Sat. Oct 24th, 2020

The Catholic Week
MOBILE — When Deacon Stephen Tidwell was asked to be part of prison ministry in 2012, he said he wasn’t completely sure he was ready for it.
“It’s an ironic mission for me in the fact that it’s not something I thought I would be prepared for,” Deacon Tidwell said. “But God absolutely has designs on us and paths and plans. He never gives us a mission that He doesn’t give us the resources for.”
About six years after initially volunteering for prison ministry, Deacon Tidwell is now the Archdiocese of Mobile Director of Prison Ministry.
Deacon Tidwell was assigned to that position earlier this month and only two months after being ordained a permanent deacon for the archdiocese.
Deacon Tidwell, who is now assigned to St. Maurice Parish in Brewton, has a long public service and military background. He will fill the shoes of former director Deacon John Ross, who passed away earlier this year.
“It’s definitely an education,” Deacon Tidwell said of prison ministry. “You learn more about your faith and it’s a truly blessed experience.”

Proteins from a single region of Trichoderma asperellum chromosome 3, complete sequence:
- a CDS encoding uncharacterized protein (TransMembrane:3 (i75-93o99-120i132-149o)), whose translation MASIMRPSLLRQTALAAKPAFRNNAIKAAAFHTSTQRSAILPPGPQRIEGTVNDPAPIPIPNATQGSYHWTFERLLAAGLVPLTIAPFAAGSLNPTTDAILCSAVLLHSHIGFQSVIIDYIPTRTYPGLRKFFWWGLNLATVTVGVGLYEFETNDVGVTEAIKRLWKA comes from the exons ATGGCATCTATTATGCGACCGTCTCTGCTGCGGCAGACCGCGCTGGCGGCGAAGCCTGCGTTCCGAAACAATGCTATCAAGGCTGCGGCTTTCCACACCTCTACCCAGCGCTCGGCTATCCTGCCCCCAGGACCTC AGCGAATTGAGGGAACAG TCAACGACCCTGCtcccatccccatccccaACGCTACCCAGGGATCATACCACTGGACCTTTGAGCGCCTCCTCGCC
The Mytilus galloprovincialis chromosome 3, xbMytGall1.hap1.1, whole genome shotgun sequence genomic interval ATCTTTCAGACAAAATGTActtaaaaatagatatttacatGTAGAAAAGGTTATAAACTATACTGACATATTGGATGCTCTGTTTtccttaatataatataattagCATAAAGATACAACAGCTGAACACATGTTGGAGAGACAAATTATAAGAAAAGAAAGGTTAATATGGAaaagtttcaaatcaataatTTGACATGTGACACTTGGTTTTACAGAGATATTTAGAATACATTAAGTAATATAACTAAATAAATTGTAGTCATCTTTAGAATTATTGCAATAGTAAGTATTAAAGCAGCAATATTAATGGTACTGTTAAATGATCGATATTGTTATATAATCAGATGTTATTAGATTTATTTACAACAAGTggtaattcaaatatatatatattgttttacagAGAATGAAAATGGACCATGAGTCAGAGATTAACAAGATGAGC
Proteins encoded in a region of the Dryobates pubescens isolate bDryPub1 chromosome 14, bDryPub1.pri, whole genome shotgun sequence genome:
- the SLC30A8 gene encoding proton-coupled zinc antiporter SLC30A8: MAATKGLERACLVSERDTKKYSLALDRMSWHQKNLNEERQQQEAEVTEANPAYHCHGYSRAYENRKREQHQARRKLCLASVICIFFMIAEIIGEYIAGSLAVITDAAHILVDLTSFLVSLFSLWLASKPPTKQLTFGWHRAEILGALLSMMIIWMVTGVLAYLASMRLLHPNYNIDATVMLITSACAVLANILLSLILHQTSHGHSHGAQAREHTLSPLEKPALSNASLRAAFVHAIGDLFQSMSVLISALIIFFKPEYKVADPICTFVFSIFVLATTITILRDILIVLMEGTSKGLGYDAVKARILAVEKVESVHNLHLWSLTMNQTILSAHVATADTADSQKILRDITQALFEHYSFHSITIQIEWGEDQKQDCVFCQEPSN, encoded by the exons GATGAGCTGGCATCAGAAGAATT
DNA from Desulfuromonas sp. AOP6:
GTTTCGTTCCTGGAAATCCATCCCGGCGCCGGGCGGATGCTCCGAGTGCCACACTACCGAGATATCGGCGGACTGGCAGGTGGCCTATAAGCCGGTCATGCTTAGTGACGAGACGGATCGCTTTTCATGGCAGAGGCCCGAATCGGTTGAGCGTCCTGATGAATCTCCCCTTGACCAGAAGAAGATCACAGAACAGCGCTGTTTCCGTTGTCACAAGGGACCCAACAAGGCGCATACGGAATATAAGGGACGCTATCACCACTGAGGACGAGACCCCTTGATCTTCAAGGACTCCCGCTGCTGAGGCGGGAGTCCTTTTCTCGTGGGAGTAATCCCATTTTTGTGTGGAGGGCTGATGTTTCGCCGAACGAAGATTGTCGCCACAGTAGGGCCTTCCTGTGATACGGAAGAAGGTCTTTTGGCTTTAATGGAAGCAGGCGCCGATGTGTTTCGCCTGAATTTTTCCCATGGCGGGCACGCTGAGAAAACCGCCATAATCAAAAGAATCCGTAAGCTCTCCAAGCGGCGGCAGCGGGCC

The Archdiocese of Mobile prison ministry is responsible for bringing the Word and Eucharist to those incarcerated at various prisons, work centers and jails located within the Archdiocese of Mobile.
Now that he’s been named director of prison ministry, Deacon Tidwell said he’d like to reach out to those who are not Catholic.
“We need to expand our focus,” Deacon Tidwell said. “Our Lord, our Holy Father, our Archbishop remind us we are all God’s children and to pray for one another.”
Deacon Tidwell described prison ministry as a ministry that provides one with a wide variety of situations and backgrounds.
What he has encountered are “people in pain. They’re trying to recapture something that they had taken away from them – their freedom.”
But he’s also encountered those who are yearning for God.
“There are guys in there who love Jesus, who love God. We don’t talk about their cases,” Deacon Tidwell said. “There are those who you can tell are fervent. They truly worship God and that is their parish.”
In his six years with prison ministry, Deacon Tidwell has met volunteers who can’t handle going into a prison. “I know people who have absolutely resisted. They hear that metal door slam behind them and it has an effect on them. It truly does.”
Those who can’t handle it, can still be part of prison ministry, he said.
“Everybody can be part of prison ministry. We can pray,” Deacon Tidwell said. “Prayer is a very important element of it. We can turn our thoughts to prayer.”
— For more information on prison ministry, visit

By Editor

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